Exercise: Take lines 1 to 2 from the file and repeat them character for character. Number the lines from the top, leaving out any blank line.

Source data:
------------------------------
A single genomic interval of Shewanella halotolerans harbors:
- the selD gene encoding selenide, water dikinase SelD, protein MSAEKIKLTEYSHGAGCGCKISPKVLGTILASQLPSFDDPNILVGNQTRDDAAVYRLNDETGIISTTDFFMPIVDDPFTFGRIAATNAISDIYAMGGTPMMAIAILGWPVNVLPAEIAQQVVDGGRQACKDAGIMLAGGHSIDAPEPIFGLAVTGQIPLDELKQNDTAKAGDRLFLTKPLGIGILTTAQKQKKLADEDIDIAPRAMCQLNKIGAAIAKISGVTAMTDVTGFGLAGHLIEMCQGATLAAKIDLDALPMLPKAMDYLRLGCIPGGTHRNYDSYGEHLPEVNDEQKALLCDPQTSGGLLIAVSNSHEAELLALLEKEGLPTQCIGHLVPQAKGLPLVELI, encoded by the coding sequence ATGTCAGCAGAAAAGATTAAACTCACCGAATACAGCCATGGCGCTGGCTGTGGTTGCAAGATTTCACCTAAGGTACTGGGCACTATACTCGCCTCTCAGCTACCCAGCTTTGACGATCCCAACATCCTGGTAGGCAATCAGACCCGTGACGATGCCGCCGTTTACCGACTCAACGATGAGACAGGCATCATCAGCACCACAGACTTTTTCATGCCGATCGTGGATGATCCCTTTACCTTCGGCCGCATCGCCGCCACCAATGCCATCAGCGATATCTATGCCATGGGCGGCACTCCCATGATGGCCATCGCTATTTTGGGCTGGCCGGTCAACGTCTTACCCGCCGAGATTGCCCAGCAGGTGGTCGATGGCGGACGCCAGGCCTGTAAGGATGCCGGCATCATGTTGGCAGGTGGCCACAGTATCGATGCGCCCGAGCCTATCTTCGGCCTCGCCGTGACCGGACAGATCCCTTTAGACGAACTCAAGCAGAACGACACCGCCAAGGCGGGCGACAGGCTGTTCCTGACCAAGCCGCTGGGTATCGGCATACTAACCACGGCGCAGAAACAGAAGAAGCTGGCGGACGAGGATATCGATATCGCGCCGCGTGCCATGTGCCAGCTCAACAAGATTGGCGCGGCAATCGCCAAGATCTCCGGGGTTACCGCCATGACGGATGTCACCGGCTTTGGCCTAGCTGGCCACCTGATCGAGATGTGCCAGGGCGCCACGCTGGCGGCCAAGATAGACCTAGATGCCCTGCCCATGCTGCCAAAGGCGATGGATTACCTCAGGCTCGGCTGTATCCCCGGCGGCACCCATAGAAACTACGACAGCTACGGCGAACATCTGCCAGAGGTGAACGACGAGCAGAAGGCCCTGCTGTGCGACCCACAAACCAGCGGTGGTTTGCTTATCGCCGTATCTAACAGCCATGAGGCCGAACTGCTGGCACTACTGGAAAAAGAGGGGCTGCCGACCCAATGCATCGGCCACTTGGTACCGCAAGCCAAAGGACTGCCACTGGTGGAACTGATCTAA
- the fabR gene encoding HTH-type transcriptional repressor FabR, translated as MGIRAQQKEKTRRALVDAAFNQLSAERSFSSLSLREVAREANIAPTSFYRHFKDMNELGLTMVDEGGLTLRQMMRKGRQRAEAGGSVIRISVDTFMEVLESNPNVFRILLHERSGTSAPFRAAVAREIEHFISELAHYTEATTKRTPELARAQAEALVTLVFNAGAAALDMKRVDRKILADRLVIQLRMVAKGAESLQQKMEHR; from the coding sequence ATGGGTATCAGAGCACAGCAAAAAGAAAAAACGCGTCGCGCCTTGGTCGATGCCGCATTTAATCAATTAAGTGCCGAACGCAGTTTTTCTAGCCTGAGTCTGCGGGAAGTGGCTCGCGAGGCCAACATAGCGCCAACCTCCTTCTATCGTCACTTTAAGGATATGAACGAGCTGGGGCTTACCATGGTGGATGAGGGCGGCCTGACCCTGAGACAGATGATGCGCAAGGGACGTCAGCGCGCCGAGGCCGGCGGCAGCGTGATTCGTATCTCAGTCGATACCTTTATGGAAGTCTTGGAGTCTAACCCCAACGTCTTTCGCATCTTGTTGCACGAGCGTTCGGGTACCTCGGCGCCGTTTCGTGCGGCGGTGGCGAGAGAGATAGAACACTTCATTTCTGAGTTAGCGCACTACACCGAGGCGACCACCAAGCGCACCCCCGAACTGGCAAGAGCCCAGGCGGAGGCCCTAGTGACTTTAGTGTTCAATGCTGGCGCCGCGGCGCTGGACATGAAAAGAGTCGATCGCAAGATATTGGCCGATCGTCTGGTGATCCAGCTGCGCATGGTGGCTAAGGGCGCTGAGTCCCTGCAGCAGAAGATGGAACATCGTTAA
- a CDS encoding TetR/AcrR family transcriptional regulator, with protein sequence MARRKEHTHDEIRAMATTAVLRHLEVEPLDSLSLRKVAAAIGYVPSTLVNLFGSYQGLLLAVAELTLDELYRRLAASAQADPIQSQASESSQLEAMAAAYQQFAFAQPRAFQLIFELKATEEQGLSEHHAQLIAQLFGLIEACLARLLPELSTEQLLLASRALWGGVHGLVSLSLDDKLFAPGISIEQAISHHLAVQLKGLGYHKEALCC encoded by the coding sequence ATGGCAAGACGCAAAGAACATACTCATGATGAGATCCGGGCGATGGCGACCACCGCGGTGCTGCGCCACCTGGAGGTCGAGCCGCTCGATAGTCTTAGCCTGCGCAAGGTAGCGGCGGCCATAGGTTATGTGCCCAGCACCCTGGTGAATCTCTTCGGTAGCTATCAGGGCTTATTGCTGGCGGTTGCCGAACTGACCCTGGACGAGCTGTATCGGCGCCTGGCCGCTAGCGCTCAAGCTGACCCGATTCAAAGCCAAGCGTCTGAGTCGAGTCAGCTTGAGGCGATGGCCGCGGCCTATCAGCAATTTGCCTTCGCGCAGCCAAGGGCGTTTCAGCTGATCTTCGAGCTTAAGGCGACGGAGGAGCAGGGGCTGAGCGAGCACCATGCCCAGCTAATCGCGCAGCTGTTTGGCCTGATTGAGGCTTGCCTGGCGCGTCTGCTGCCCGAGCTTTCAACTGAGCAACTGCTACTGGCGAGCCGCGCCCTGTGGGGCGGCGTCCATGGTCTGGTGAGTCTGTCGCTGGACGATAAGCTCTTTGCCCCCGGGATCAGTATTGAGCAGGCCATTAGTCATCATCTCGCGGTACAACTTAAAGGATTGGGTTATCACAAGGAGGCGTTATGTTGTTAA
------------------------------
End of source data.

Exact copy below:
A single genomic interval of Shewanella halotolerans harbors:
- the selD gene encoding selenide, water dikinase SelD, protein MSAEKIKLTEYSHGAGCGCKISPKVLGTILASQLPSFDDPNILVGNQTRDDAAVYRLNDETGIISTTDFFMPIVDDPFTFGRIAATNAISDIYAMGGTPMMAIAILGWPVNVLPAEIAQQVVDGGRQACKDAGIMLAGGHSIDAPEPIFGLAVTGQIPLDELKQNDTAKAGDRLFLTKPLGIGILTTAQKQKKLADEDIDIAPRAMCQLNKIGAAIAKISGVTAMTDVTGFGLAGHLIEMCQGATLAAKIDLDALPMLPKAMDYLRLGCIPGGTHRNYDSYGEHLPEVNDEQKALLCDPQTSGGLLIAVSNSHEAELLALLEKEGLPTQCIGHLVPQAKGLPLVELI, encoded by the coding sequence ATGTCAGCAGAAAAGATTAAACTCACCGAATACAGCCATGGCGCTGGCTGTGGTTGCAAGATTTCACCTAAGGTACTGGGCACTATACTCGCCTCTCAGCTACCCAGCTTTGACGATCCCAACATCCTGGTAGGCAATCAGACCCGTGACGATGCCGCCGTTTACCGACTCAACGATGAGACAGGCATCATCAGCACCACAGACTTTTTCATGCCGATCGTGGATGATCCCTTTACCTTCGGCCGCATCGCCGCCACCAATGCCATCAGCGATATCTATGCCATGGGCGGCACTCCCATGATGGCCATCGCTATTTTGGGCTGGCCGGTCAACGTCTTACCCGCCGAGATTGCCCAGCAGGTGGTCGATGGCGGACGCCAGGCCTGTAAGGATGCCGGCATCATGTTGGCAGGTGGCCACAGTATCGATGCGCCCGAGCCTATCTTCGGCCTCGCCGTGACCGGACAGATCCCTTTAGACGAACTCAAGCAGAACGACACCGCCAAGGCGGGCGACAGGCTGTTCCTGACCAAGCCGCTGGGTATCGGCATACTAACCACGGCGCAGAAACAGAAGAAGCTGGCGGACGAGGATATCGATATCGCGCCGCGTGCCATGTGCCAGCTCAACAAGATTGGCGCGGCAATCGCCAAGATCTCCGGGGTTACCGCCATGACGGATGTCACCGGCTTTGGCCTAGCTGGCCACCTGATCGAGATGTGCCAGGGCGCCACGCTGGCGGCCAAGATAGACCTAGATGCCCTGCCCATGCTGCCAAAGGCGATGGATTACCTCAGGCTCGGCTGTATCCCCGGCGGCACCCATAGAAACTACGACAGCTACGGCGAACATCTGCCAGAGGTGAACGACGAGCAGAAGGCCCTGCTGTGCGACCCACAAACCAGCGGTGGTTTGCTTATCGCCGTATCTAACAGCCATGAGGCCGAACTGCTGGCACTACTGGAAAAAGAGGGGCTGCCGACCCAATGCATCGGCCACTTGGTACCGCAAGCCAAAGGACTGCCACTGGTGGAACTGATCTAA